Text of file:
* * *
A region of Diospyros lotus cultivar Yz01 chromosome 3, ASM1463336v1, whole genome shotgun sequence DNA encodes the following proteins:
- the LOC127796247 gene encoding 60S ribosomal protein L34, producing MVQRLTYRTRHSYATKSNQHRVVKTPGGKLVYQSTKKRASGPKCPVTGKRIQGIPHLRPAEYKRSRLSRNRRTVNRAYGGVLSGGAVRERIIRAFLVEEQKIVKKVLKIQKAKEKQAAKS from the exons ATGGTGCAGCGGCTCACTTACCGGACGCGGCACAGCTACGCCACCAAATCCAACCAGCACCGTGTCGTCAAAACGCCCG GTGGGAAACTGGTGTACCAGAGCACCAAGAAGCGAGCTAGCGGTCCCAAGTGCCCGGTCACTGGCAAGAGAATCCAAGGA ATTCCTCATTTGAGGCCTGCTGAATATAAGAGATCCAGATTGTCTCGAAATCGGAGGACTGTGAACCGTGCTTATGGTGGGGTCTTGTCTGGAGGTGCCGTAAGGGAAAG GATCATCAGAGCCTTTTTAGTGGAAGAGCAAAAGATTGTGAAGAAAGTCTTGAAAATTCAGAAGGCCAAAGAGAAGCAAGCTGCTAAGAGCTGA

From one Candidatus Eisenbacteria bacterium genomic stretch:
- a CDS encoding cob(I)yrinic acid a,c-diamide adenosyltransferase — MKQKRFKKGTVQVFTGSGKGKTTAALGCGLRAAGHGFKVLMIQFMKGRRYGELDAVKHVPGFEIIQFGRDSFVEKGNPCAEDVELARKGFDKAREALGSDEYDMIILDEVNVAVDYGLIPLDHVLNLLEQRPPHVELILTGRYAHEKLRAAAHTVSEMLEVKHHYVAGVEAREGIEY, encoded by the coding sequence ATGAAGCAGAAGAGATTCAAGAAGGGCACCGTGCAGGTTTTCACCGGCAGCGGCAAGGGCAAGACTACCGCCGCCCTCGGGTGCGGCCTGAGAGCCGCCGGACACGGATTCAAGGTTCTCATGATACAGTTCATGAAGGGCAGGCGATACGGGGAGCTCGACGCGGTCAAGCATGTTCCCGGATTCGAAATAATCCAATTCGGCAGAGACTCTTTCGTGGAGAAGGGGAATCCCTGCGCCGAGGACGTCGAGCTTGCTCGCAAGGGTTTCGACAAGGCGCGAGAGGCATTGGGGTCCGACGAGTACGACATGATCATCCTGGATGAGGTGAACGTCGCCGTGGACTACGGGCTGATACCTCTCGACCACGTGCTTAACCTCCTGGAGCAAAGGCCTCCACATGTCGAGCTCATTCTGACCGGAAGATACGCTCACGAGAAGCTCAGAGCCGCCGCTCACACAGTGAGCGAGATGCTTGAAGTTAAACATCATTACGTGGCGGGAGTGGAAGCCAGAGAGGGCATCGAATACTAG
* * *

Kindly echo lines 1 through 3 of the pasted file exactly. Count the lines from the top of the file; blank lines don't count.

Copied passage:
A region of Diospyros lotus cultivar Yz01 chromosome 3, ASM1463336v1, whole genome shotgun sequence DNA encodes the following proteins:
- the LOC127796247 gene encoding 60S ribosomal protein L34, producing MVQRLTYRTRHSYATKSNQHRVVKTPGGKLVYQSTKKRASGPKCPVTGKRIQGIPHLRPAEYKRSRLSRNRRTVNRAYGGVLSGGAVRERIIRAFLVEEQKIVKKVLKIQKAKEKQAAKS from the exons ATGGTGCAGCGGCTCACTTACCGGACGCGGCACAGCTACGCCACCAAATCCAACCAGCACCGTGTCGTCAAAACGCCCG GTGGGAAACTGGTGTACCAGAGCACCAAGAAGCGAGCTAGCGGTCCCAAGTGCCCGGTCACTGGCAAGAGAATCCAAGGA ATTCCTCATTTGAGGCCTGCTGAATATAAGAGATCCAGATTGTCTCGAAATCGGAGGACTGTGAACCGTGCTTATGGTGGGGTCTTGTCTGGAGGTGCCGTAAGGGAAAG GATCATCAGAGCCTTTTTAGTGGAAGAGCAAAAGATTGTGAAGAAAGTCTTGAAAATTCAGAAGGCCAAAGAGAAGCAAGCTGCTAAGAGCTGA

From one Candidatus Eisenbacteria bacterium genomic stretch: